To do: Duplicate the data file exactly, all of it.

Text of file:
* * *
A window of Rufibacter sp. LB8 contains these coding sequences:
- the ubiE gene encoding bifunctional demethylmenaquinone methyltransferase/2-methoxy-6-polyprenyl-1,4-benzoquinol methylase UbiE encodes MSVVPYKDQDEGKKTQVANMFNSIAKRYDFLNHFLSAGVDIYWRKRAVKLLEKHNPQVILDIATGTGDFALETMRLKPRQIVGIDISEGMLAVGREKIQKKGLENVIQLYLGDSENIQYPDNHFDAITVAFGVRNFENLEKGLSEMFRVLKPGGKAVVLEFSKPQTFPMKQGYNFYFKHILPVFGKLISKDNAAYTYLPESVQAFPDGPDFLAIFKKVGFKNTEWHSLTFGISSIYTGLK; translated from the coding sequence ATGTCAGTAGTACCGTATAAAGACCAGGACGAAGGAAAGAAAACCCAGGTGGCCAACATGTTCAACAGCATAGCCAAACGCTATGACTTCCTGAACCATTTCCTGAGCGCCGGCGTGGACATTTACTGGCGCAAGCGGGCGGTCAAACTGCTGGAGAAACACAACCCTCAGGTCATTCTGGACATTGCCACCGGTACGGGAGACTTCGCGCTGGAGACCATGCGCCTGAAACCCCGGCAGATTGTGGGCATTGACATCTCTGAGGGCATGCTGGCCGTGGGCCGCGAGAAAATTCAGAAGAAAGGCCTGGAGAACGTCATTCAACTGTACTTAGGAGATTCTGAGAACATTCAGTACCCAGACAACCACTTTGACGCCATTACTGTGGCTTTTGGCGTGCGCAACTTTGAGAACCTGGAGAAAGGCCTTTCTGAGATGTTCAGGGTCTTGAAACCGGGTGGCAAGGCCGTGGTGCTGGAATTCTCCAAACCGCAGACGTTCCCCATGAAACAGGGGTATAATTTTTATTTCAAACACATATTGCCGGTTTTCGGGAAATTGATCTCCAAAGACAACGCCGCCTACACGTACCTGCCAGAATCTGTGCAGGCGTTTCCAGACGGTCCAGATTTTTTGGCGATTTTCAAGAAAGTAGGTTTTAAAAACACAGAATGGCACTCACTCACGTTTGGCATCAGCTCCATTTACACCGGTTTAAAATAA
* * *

A window of Rufibacter sp. LB8 contains these coding sequences:
- the ubiE gene encoding bifunctional demethylmenaquinone methyltransferase/2-methoxy-6-polyprenyl-1,4-benzoquinol methylase UbiE encodes MSVVPYKDQDEGKKTQVANMFNSIAKRYDFLNHFLSAGVDIYWRKRAVKLLEKHNPQVILDIATGTGDFALETMRLKPRQIVGIDISEGMLAVGREKIQKKGLENVIQLYLGDSENIQYPDNHFDAITVAFGVRNFENLEKGLSEMFRVLKPGGKAVVLEFSKPQTFPMKQGYNFYFKHILPVFGKLISKDNAAYTYLPESVQAFPDGPDFLAIFKKVGFKNTEWHSLTFGISSIYTGLK; translated from the coding sequence ATGTCAGTAGTACCGTATAAAGACCAGGACGAAGGAAAGAAAACCCAGGTGGCCAACATGTTCAACAGCATAGCCAAACGCTATGACTTCCTGAACCATTTCCTGAGCGCCGGCGTGGACATTTACTGGCGCAAGCGGGCGGTCAAACTGCTGGAGAAACACAACCCTCAGGTCATTCTGGACATTGCCACCGGTACGGGAGACTTCGCGCTGGAGACCATGCGCCTGAAACCCCGGCAGATTGTGGGCATTGACATCTCTGAGGGCATGCTGGCCGTGGGCCGCGAGAAAATTCAGAAGAAAGGCCTGGAGAACGTCATTCAACTGTACTTAGGAGATTCTGAGAACATTCAGTACCCAGACAACCACTTTGACGCCATTACTGTGGCTTTTGGCGTGCGCAACTTTGAGAACCTGGAGAAAGGCCTTTCTGAGATGTTCAGGGTCTTGAAACCGGGTGGCAAGGCCGTGGTGCTGGAATTCTCCAAACCGCAGACGTTCCCCATGAAACAGGGGTATAATTTTTATTTCAAACACATATTGCCGGTTTTCGGGAAATTGATCTCCAAAGACAACGCCGCCTACACGTACCTGCCAGAATCTGTGCAGGCGTTTCCAGACGGTCCAGATTTTTTGGCGATTTTCAAGAAAGTAGGTTTTAAAAACACAGAATGGCACTCACTCACGTTTGGCATCAGCTCCATTTACACCGGTTTAAAATAA